Kazakhstan: Give Rights Defender Fair Trial
September 01. Human Rights Watch. New York
The Kazakh government should ensure that Kazakhstan’s most prominent human rights defender, who faces manslaughter charges following an automobile accident, gets a fair trial, Human Rights Watch said today. The government’s past harassment of its critics and its handling of the case thus far raise concerns that it could be used for political purposes, Human Rights Watch said.
In a trial scheduled to begin on September 2, 2009, Evgeniy Zhovtis, founding director of the Kazakhstan International Bureau for Human Rights and the Rule of Law, will face charges of criminal violation of traffic regulations. The charges, which could result in a sentence of up to five years in prison, stem from an accident on July 26 that killed a young man who was in the middle of a highway.
“The authorities should make sure that this terrible tragedy for the victim and his family is not exploited for political purposes,” said Andrea Berg, Central Asia researcher at Human Rights Watch. “Evgeniy Zhovtis deserves a fair trial.”
According to the indictment, Zhovtis was temporarily blinded by the high beams of an oncoming car while driving late at night in Almaty province. The car struck Kanat Moldabayev, who was on the highway. Zhovtis said he tried to avoid hitting the man, but failed. The prosecution’s forensic analysis found that Zhovtis was neither intoxicated nor driving above the speed limit at the time of the accident.
Human Rights Watch is concerned about possible political interference in the case. On July 27, the authorities opened a criminal case, a normal procedure after a car accident with a casualty. Zhovtis was assigned the status of a witness to the case and cooperated as such with the investigation.
On July 28, the investigation made him a suspect, but Zhovtis and his lawyer learned about the change in his status only two weeks later, on August 14. Under Kazakh law, the investigation has an obligation to inform anyone who becomes a suspect as soon as that is determined.
Zhovtis is being charged under article 296, part 2 of the Criminal Code (Violation of traffic rules that lead to the death of a person). His defense attorney said that the charges are based on analysis by a technical expert that Zhovtis could have prevented the accident if he had made an emergency stop when the oncoming car’s high beams impaired his ability to see the road. An analysis by an expert for the defense says, though, that it was technically impossible for him to have prevented the accident.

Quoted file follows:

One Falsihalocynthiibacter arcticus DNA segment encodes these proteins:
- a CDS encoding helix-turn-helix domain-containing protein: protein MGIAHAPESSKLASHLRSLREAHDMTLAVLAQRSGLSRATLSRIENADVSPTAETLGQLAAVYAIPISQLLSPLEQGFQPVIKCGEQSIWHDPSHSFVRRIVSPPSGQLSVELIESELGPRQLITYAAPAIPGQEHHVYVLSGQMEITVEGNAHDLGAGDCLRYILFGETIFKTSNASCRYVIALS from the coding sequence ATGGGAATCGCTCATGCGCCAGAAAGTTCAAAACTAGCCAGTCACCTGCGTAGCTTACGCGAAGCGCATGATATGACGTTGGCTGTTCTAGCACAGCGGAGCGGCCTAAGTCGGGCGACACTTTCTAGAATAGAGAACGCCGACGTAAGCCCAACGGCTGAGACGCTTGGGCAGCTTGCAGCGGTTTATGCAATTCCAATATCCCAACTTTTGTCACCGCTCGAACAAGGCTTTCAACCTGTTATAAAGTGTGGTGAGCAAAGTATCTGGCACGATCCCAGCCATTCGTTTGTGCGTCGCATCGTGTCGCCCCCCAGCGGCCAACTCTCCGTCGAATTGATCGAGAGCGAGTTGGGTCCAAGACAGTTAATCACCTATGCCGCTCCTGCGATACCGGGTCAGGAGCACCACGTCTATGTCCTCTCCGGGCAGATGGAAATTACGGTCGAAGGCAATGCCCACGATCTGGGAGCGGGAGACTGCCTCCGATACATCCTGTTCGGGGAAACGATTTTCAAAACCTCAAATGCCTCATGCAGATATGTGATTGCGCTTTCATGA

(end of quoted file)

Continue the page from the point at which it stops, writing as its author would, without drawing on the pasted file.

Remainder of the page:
Kazakhstan’s human rights record has recently come under scrutiny because the country will chair the Organization for Security and Co-operation in Europe (OSCE) in 2010.
While the government has made some modest human rights improvements in the past several months, the changes fall far short of what is needed to guarantee that key rights are respected, Human Rights Watch said.
“With forthcoming OSCE chairmanship, now is an important time for Kazakhstan’s authorities to show that they fully observe fair trial standards,” Berg said.
Zhovtis has been an outspoken proponent of a wide range of human rights issues in Kazakhstan, including most recently freedom of religion and assembly, and electoral reform. The Kazakhstan International Bureau for Human Rights and the Rule of Law focuses on combating torture, protecting refugees, promoting children’s rights, and improving prison conditions, as well as highlighting incursions against free expression. Its programs also include human rights education and awareness, and free legal assistance to asylum seekers, migrants, and other vulnerable individuals. The group analyzes draft laws and advocates progressive legislation in targeted areas.
Zhovtis has been honored for his work with the Friedrich-Ebert Foundation award (2007), the International League for Human Rights Award (1999) and the Democracy and Civil Society Award (1998), given jointly by the European Union and the United States.
“Zhovtis is an uncompromising critic of government policies who has influenced international policy toward Kazakhstan,” said Berg. “The authorities should not use this case to undermine his work.”